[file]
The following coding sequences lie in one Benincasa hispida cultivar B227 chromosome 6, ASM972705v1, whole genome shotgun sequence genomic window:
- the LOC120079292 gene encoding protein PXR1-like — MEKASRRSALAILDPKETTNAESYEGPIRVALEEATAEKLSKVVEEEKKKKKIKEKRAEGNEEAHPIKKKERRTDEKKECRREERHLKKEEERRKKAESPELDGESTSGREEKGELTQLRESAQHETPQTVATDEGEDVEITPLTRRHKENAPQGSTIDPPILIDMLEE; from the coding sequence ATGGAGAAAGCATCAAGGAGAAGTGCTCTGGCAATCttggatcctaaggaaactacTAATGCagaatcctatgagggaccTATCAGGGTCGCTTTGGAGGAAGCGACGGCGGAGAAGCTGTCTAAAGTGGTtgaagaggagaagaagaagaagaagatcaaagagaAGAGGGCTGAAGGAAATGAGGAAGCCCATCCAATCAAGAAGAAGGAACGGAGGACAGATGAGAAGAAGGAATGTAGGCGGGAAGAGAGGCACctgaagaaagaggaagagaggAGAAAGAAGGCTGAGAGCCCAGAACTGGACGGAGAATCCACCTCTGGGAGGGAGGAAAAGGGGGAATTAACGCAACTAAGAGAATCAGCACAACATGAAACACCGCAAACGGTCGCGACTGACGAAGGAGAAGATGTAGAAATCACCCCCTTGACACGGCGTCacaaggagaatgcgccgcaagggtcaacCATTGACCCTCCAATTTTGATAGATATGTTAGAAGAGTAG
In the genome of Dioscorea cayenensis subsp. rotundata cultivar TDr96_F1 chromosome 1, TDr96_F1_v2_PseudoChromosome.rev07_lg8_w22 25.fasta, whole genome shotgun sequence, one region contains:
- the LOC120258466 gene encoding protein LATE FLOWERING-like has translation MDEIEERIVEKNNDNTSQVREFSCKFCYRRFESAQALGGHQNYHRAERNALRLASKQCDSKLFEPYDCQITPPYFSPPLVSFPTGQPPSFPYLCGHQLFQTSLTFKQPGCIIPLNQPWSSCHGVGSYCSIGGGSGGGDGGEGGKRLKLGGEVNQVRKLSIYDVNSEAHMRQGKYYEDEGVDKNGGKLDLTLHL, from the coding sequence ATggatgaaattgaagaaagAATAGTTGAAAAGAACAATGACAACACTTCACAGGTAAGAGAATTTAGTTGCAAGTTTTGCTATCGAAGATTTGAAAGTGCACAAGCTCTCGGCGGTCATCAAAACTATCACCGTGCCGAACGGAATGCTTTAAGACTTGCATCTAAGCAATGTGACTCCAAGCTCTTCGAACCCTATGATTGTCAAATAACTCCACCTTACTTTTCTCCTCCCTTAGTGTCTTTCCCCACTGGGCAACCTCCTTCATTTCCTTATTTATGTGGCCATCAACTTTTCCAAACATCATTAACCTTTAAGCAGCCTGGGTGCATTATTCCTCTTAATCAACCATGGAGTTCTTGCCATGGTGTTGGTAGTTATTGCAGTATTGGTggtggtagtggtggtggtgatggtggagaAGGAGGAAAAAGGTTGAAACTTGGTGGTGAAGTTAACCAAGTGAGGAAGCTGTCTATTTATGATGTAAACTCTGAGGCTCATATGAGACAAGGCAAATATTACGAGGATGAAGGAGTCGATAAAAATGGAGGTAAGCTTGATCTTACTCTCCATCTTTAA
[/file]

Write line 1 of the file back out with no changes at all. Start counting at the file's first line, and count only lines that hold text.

The following coding sequences lie in one Benincasa hispida cultivar B227 chromosome 6, ASM972705v1, whole genome shotgun sequence genomic window: